I believe the most compelling question we ask ourselves is “Who am I?” We ask and answer this question in both our most lucid and our most unconscious moments—in nearly every moment of our lives. Our sense of who we are shapes our values, beliefs, and motivations, along with our sense of freedom and the barriers that limit us. Identity is the center from which all our “mortal coils” unwind.
To further complicate things, there are two types of identities—personal and social. There are parts of these identities that are constantly informing each other but also have their own lives.
The personal identity is something we are constructing, authoring, and re-authoring in a constant interplay between the private part of ourselves and the external world. It’s always on the move. And if it’s not, we risk losing our identity and being overcome by entropy.
The writer Salman Rushdie recognizes this phenomenon, noting, “Those who do not have power over the story that dominates their lives—the power to retell it, rethink it, deconstruct it, joke about it, and change it as times change—truly are powerless, because they cannot think new thoughts.”
Things start to get tricky if you are “other” in a group or culture. Social identity comes from the collective "who are we?" stories that aim to reflect a sameness of the “we” and our relationship to others in the group. But social identity is created by the dominant culture, so it’s something one can have without being personally aware of it.
A hallmark of being “other” in a culture is that moment when we realize we are not part of the “we” or dominant narrative—when we recognize we don’t fit into the story. Or worse, when we realize the master narrative debases us, excludes us, and robs us of choice, freedom and agency. Read any memoir of an African American, Latino, or woman in our culture and you will read about this “moment.” For Malcom X it happened at age ten when he was told he should be a carpenter and that “your people” should not aspire to be lawyers. There are millions of examples like this. My deep purpose in life is to create safe spaces for women and people of color to identify and share these stories.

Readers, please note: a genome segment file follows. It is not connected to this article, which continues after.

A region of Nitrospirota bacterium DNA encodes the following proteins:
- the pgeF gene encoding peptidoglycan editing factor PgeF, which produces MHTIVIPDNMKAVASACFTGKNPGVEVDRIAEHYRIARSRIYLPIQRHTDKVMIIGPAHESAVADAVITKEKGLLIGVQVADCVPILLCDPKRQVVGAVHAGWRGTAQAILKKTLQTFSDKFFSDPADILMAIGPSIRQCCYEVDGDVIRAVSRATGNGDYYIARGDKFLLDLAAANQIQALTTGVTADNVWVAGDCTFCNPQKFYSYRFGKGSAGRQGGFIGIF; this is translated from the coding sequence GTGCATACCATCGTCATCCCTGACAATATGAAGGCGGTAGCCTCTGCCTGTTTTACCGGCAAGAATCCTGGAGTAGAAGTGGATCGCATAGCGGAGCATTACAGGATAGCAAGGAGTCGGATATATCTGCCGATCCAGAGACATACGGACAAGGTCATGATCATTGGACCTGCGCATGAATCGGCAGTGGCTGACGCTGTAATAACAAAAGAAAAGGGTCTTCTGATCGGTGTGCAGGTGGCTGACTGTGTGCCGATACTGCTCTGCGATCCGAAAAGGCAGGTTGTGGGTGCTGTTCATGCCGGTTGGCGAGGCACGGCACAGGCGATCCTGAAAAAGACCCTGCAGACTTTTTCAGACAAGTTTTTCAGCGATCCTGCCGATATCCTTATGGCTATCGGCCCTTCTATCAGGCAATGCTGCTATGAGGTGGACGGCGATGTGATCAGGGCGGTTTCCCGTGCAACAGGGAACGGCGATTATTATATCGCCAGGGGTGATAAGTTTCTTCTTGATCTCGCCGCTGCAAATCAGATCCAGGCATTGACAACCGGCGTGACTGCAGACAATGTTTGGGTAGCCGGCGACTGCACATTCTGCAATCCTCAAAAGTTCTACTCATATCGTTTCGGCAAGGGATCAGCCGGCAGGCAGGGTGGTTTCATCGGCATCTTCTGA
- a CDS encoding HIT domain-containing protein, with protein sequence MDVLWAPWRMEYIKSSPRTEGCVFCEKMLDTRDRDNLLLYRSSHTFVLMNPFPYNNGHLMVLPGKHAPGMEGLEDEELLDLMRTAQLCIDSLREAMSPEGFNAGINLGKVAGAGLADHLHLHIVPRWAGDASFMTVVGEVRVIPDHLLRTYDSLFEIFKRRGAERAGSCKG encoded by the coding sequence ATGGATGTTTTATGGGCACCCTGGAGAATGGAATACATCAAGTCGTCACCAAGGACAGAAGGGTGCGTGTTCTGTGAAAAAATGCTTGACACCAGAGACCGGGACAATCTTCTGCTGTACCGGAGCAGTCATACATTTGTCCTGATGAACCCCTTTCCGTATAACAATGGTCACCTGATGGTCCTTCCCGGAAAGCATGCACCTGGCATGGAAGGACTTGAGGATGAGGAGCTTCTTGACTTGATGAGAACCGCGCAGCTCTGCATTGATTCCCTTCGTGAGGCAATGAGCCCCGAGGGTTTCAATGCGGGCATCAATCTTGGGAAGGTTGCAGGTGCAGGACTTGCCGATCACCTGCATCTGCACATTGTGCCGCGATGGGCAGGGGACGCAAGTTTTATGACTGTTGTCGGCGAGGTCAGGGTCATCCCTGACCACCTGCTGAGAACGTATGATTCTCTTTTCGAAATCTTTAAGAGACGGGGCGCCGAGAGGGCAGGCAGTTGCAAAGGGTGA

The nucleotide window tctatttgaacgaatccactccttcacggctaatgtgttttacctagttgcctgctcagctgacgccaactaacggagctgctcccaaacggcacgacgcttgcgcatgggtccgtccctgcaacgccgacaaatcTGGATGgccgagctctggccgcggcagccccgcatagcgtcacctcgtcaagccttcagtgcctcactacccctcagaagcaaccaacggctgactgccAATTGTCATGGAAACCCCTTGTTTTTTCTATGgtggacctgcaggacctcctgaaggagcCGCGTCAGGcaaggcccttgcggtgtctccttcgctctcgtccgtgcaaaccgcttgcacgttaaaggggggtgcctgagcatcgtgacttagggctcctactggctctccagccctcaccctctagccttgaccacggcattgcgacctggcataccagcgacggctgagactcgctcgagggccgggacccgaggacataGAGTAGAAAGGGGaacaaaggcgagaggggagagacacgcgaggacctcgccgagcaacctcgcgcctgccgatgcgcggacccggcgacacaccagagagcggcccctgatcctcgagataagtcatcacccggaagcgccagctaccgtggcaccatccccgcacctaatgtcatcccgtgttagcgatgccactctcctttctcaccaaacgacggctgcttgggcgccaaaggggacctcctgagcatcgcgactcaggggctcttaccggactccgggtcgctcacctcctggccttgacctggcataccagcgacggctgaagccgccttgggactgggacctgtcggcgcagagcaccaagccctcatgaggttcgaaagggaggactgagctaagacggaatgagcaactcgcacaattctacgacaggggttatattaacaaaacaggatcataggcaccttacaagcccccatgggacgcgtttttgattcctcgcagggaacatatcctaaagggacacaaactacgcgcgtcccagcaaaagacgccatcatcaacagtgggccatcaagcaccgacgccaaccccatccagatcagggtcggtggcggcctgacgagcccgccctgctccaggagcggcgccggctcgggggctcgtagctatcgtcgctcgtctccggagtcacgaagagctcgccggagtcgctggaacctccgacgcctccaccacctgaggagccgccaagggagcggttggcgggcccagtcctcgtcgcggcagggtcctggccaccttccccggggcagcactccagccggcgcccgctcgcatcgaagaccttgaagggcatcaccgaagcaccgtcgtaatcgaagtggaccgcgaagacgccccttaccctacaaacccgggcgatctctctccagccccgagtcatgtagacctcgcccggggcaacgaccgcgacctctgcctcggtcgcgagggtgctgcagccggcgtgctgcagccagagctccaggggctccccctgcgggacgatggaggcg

And not only to identify and share these moments, but to gain insight to the power we all have to author stories we live into, and to “re-author” our stories when they limit our potential.
When people of color and women come forward with their own stories of full identity, they invariably present a “counter narrative” to the dominant social story. A counter narrative, or counter-storytelling, can give people a voice that was formerly held in the realm of silence. Because the master narrative outlines a widely accepted belief as “THE truth” (often robbing people considered “other” of moral standing and capacity to be fully functioning actors in the world), a counter narrative can be used to repair as well as resist the dominant narrative and provide a different point of view that may have not otherwise been considered.
In my work with clients and groups to re-story their lives, I encourage people to fully inhabit a new story that removes the barriers of problem-saturated stories. Meanwhile I urge them to proceed with caution—these new narratives will often cause fault lines in their relationships and disrupt their standing in their world. I have a dear friend who, after re-authoring a very limiting story of being the silent servant to her husband, found her brothers berating her at every step of living into her new story. This was a painful time for her and a cautionary tale for anyone stepping into a new story.
In looking closely at my own life, I’ve been most inspired by those who had the courage to bring forth a counter narrative, and to live into it so that this new narrative became part of the possibility of social identity I could step into. I hope you find these folks as inspirational as I have.